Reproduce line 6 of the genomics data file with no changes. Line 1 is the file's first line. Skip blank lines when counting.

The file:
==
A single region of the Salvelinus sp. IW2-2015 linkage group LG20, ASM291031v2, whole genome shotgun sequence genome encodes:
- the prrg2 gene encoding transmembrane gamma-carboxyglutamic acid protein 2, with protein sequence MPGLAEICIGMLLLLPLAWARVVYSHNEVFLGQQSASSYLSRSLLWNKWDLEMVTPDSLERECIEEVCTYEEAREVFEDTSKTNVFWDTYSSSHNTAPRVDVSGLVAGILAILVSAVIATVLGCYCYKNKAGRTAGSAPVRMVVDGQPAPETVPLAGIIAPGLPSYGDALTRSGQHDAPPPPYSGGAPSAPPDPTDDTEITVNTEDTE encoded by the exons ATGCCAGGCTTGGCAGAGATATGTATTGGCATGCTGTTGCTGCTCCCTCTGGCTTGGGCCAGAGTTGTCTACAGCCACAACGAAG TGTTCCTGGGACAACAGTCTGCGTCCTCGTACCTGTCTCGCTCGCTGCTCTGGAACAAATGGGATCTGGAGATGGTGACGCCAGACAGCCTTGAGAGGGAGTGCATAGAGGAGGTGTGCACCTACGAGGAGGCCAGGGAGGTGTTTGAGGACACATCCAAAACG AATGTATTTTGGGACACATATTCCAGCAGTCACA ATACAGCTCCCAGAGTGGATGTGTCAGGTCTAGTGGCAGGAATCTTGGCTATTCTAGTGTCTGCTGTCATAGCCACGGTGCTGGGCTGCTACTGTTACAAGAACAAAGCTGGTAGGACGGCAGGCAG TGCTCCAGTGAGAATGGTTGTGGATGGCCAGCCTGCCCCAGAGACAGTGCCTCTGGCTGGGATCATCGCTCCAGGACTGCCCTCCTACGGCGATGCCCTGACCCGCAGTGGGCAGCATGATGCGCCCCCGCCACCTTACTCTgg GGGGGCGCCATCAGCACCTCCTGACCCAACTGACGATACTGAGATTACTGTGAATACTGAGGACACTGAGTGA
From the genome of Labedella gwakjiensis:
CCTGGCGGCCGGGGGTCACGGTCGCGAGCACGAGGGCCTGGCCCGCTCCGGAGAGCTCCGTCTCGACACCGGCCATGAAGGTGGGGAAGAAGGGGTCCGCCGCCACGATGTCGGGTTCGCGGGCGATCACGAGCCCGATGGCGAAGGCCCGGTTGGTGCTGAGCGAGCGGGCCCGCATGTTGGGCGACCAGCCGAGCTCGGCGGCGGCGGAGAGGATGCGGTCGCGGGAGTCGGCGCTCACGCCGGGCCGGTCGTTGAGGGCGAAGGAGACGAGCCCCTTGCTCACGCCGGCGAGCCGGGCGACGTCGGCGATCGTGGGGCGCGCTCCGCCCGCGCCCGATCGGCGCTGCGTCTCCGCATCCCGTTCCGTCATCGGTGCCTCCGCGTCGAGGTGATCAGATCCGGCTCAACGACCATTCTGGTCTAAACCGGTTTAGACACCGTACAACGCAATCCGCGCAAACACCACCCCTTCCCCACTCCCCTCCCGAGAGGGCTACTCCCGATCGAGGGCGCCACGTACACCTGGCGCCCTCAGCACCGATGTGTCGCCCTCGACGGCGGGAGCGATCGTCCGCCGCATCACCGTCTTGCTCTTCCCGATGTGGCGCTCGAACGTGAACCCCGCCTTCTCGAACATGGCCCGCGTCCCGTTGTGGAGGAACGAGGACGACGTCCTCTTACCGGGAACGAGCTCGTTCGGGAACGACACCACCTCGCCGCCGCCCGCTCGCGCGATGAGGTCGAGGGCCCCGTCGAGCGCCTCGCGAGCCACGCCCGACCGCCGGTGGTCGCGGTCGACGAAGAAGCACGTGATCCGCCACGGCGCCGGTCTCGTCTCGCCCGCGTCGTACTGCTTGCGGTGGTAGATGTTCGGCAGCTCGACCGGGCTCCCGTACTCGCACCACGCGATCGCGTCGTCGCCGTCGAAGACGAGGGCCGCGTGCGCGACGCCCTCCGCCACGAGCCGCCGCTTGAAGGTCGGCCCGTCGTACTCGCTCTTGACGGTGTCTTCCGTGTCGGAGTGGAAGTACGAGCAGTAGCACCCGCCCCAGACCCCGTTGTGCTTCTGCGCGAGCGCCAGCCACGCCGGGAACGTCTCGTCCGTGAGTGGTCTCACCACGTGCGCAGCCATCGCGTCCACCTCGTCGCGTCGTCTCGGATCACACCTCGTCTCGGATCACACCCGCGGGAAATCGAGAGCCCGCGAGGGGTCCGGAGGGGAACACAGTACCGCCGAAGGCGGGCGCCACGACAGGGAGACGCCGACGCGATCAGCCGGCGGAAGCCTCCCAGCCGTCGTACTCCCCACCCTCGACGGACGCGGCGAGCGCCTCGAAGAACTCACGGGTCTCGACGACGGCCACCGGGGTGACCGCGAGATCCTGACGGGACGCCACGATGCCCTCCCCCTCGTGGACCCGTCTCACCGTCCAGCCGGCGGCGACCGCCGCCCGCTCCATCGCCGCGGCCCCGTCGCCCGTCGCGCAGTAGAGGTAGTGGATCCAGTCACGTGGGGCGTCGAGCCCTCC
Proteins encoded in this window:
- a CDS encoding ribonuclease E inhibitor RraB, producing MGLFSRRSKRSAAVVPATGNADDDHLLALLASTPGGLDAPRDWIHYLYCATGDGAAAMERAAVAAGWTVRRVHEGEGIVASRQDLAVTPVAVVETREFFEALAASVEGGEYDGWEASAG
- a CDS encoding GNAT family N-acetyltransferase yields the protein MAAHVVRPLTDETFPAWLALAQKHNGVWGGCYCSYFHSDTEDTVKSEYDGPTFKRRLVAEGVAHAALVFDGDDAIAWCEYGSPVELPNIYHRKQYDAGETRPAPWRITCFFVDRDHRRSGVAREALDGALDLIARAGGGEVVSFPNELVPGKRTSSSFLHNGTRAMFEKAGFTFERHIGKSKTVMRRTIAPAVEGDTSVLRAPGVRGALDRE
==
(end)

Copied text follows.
- a CDS encoding ribonuclease E inhibitor RraB, producing MGLFSRRSKRSAAVVPATGNADDDHLLALLASTPGGLDAPRDWIHYLYCATGDGAAAMERAAVAAGWTVRRVHEGEGIVASRQDLAVTPVAVVETREFFEALAASVEGGEYDGWEASAG